Great white sharks are some of the most feared and respected predators in the ocean. Their impressive size, powerful jaws, and razor-sharp teeth make them formidable hunters capable of launching themselves at prey at speeds of up to 25 mph. But have you ever wondered why they roll their eyes back into their head?
As ambush hunters, great white sharks rely on surprise and lightning-fast strikes to catch their prey. When they launch themselves at high speed into their target, they also throw their heads from side to side to slice through flesh and blubber with their razor sharp teeth. But with very little protection over their eyes, this fast and violent movement could easily lead to eye damage. Rolling their eyes back in their head provides a protective barrier that shields their eyes from potential injury.
In addition to protecting their eyes during the attack, rolling their eyes back also helps great white sharks avoid damage from bone fragments when they shake their head from side to side. This is especially important when hunting or scavenging on large prey that has bones that could potentially harm the shark.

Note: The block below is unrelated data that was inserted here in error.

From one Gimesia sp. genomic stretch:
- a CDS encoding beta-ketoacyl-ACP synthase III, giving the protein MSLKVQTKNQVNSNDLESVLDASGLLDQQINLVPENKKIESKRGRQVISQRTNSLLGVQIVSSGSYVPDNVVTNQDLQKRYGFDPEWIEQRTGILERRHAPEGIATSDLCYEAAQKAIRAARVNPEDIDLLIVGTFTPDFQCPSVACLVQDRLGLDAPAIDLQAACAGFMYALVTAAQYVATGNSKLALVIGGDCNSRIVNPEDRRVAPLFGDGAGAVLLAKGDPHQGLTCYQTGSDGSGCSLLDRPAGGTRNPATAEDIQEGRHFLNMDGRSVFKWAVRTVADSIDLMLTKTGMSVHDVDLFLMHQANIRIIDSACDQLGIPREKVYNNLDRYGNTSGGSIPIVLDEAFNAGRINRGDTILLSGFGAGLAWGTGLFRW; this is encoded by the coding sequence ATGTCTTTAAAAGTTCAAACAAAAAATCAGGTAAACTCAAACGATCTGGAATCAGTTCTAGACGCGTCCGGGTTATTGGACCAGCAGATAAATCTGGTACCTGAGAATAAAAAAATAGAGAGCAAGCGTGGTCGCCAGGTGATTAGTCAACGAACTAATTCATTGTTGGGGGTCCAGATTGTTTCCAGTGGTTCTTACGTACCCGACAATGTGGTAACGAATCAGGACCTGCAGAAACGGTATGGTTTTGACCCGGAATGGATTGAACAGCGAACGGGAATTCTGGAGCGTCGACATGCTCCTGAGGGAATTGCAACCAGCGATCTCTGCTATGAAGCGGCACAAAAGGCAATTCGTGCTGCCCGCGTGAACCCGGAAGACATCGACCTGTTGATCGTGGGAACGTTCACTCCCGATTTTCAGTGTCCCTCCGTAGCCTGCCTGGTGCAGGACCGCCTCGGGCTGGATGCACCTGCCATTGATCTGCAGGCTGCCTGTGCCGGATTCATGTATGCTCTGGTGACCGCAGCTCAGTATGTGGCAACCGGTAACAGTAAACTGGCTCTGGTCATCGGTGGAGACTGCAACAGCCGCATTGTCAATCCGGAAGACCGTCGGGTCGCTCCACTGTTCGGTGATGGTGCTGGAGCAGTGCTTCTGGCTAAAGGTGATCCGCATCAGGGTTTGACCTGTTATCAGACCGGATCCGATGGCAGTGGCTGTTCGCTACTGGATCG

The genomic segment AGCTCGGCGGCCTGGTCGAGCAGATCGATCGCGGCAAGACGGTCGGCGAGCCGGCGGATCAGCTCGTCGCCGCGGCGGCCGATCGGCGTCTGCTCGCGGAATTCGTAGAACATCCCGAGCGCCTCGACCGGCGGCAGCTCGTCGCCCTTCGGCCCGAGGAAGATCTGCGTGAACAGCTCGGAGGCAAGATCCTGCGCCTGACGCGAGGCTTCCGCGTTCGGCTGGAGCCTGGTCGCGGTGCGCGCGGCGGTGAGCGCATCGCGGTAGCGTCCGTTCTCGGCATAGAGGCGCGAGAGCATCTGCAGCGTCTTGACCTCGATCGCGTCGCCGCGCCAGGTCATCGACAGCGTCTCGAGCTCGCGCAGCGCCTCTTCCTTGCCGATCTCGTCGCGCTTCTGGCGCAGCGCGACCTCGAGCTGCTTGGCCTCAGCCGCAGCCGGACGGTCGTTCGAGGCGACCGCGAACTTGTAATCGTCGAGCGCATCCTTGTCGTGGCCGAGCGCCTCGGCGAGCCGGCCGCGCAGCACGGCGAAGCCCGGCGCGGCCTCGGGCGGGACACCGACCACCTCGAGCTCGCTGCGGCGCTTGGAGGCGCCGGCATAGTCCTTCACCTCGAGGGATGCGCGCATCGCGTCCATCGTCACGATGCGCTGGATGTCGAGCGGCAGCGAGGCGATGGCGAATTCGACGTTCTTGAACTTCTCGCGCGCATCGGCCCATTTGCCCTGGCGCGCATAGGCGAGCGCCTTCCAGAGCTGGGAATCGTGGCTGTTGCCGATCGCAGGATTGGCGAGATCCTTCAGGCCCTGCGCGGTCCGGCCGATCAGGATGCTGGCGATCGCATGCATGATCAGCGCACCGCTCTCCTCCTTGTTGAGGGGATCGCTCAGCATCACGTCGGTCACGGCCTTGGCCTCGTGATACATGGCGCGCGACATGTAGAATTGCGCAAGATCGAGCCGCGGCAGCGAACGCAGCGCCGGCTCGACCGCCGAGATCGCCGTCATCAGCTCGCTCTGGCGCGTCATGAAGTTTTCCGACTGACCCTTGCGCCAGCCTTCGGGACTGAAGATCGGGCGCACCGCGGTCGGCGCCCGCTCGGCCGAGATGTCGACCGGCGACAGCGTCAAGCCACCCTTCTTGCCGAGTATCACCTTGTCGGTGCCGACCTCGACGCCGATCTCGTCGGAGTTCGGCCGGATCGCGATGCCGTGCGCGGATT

Another interesting fact about great white sharks is that they cannot swim backwards. This means that when they reach high speeds while chasing prey on the reef, they cannot always turn in time to avoid collisions with the reef. Rolling their eyes back in their head allows them to protect their eyes as they crash into the reef, ensuring that they can continue hunting without suffering any major injuries.
However, rolling their eyes back in their head does come with a trade-off. Great white sharks cannot see when their eyes are rolled back, so they often do it at the last second just before they hit their prey. This means that they rely on their other finely tuned senses, such as smell, hearing, lateral line and electro receptors to ensure that their ambush is successful.
In conclusion, rolling their eyes back in their head is an essential survival mechanism for great white sharks. It protects their eyes during high-speed attacks and prevents injury from bone fragments and collisions with the reef. While it may seem like an odd behaviour, it is just one of the many adaptations that great white sharks have evolved to become some of the most successful predators in the ocean.